The US Border Patrol is expanding a program along the Mexican border in Texas through which illegal aliens are prosecuted and are subject to fines and imprisonment for illegal entry. As VOA's Greg Flakus reports from Houston, the program has already had dramatic results in other areas where it has been implemented.
The basic idea behind the Border Patrol's Streamline program is enforcement of a law that has been on the books since 1952 that authorizes fines and imprisonment for anyone illegally crossing over the border into the United States. Since the program started in Del Rio, Texas in December, 2005 there has been a 67 percent reduction in illegal alien apprehensions. The program started in the Yuma, Arizona sector just ten months ago and has resulted in a 70 percent drop in apprehensions.
Some immigration experts have taken a skeptical view of the program, noting that there has been a reduction in immigration during this period because of the slowdown in US house construction, which employs many immigrants and that those who do enter illegally are probably avoiding the stricter enforcement areas and entering elsewhere.
But the Border Patrol began implementing the program in the Laredo, Texas sector this week with hopes of seeing similar success there. Carlos Carrillo, Border Patrol Sector Chief for Laredo, says biometric data and fingerprints taken from illegal aliens detained under the Streamline program shows that very few of them are returning through different sectors.
"The recidivism rate for those aliens that have been prosecuted under the Streamline operation nationwide is less than two percent." he said.
Carrillo says the drop in illegal border crossings has been so dramatic in areas that have implemented the Streamline zero-tolerance program that its success is hard to dispute.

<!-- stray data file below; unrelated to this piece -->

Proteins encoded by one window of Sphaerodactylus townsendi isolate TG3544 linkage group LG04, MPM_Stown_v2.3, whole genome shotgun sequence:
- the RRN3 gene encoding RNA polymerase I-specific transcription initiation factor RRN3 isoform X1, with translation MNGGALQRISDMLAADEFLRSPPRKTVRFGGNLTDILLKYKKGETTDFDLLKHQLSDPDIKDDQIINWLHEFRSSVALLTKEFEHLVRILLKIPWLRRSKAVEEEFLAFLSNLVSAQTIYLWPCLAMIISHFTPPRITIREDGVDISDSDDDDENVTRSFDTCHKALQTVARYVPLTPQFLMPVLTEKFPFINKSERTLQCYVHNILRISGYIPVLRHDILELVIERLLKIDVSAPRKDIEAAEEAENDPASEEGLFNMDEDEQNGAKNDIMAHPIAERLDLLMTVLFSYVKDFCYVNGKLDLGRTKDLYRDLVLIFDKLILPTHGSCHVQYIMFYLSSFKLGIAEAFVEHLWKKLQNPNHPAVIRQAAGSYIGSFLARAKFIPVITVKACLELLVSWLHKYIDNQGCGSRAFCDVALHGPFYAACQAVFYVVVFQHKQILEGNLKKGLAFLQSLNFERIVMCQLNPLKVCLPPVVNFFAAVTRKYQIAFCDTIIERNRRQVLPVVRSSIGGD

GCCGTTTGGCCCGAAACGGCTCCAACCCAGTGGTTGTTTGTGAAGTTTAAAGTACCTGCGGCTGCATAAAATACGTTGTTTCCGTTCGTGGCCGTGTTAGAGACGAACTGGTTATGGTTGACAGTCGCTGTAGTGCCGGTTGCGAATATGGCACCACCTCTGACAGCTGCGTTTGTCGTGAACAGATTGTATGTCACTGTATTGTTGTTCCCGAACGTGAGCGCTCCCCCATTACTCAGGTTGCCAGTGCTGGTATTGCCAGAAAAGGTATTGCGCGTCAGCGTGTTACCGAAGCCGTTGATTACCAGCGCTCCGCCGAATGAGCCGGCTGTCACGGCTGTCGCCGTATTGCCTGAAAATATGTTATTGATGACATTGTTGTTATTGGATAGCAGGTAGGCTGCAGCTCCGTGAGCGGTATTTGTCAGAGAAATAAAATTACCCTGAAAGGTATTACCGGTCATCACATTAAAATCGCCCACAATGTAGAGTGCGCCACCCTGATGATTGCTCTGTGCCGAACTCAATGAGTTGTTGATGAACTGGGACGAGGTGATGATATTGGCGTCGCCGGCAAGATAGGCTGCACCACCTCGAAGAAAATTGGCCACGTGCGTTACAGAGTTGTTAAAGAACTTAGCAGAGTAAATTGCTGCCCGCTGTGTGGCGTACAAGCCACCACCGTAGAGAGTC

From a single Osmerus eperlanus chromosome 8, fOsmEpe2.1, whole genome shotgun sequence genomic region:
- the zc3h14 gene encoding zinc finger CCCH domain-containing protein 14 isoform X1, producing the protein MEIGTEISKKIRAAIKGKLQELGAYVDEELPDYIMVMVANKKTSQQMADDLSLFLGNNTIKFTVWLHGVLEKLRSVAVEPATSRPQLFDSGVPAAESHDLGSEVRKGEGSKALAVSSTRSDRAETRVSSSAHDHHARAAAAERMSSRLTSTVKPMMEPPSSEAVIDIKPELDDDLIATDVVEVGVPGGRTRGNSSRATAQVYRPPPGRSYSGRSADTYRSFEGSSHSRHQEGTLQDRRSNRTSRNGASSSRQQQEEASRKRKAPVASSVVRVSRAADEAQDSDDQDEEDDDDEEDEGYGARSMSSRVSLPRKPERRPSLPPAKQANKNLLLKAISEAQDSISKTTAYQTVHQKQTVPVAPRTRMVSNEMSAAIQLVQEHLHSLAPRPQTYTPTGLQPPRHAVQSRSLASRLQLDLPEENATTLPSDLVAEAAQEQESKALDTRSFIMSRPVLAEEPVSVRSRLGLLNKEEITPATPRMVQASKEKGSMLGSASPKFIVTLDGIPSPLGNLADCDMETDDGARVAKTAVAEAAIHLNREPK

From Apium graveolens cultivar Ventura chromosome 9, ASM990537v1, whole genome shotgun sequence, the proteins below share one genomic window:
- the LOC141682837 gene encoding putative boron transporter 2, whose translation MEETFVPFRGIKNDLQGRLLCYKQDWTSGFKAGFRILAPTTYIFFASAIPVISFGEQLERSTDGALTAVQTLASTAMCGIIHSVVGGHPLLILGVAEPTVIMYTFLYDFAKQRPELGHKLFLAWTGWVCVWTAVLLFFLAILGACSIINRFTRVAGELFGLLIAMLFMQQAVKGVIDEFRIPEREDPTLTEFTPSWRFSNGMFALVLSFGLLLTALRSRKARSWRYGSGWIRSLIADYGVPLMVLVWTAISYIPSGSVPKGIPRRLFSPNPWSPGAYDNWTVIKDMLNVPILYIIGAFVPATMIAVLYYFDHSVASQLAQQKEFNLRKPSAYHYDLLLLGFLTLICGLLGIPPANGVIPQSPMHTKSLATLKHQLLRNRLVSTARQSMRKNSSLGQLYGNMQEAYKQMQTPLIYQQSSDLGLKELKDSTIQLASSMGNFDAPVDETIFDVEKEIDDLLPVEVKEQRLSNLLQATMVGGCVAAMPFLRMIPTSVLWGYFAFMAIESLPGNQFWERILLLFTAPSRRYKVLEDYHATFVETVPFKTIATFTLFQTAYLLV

Carrillo says the old method of processing and sending captured illegal aliens back across the border was ineffective partly because many immigrants did not take it seriously. Now, he says, they will face jail time and a ban from obtaining a legal visa for up to 20 years if they persist in entering the United States illegally, something Carrillo says could imperil many immigrants from participating in any guest worker program the US government creates in the years ahead.
"Once you are barred from re-applying for a visa to enter the United States, you no longer qualify for any programs that might come in the future," he said.
Carrillo says this program has also helped discourage people from crossing the border in dangerous zones where they could perish from dehydration or exposure.
"Since they started this program, Streamline, in the Del Rio sector, they have reduced alien deaths by 50 percent. As a matter of fact, they ended this year with only 18 deaths," he said. "I say only 18 because if you compare it to the Laredo sector where we have not had this program, we just started it, we had 52 alien deaths for the same time period."
In its initial phase, the Streamline program in the Laredo sector is being targeted at the city of Laredo and nearby areas, but it will eventually be expanded to the entire 273-kilometer Laredo sector border corridor. Immigration officials in Washington are also keeping a close eye on the program, studying the possibility of implementing it on the entire US-Mexico border.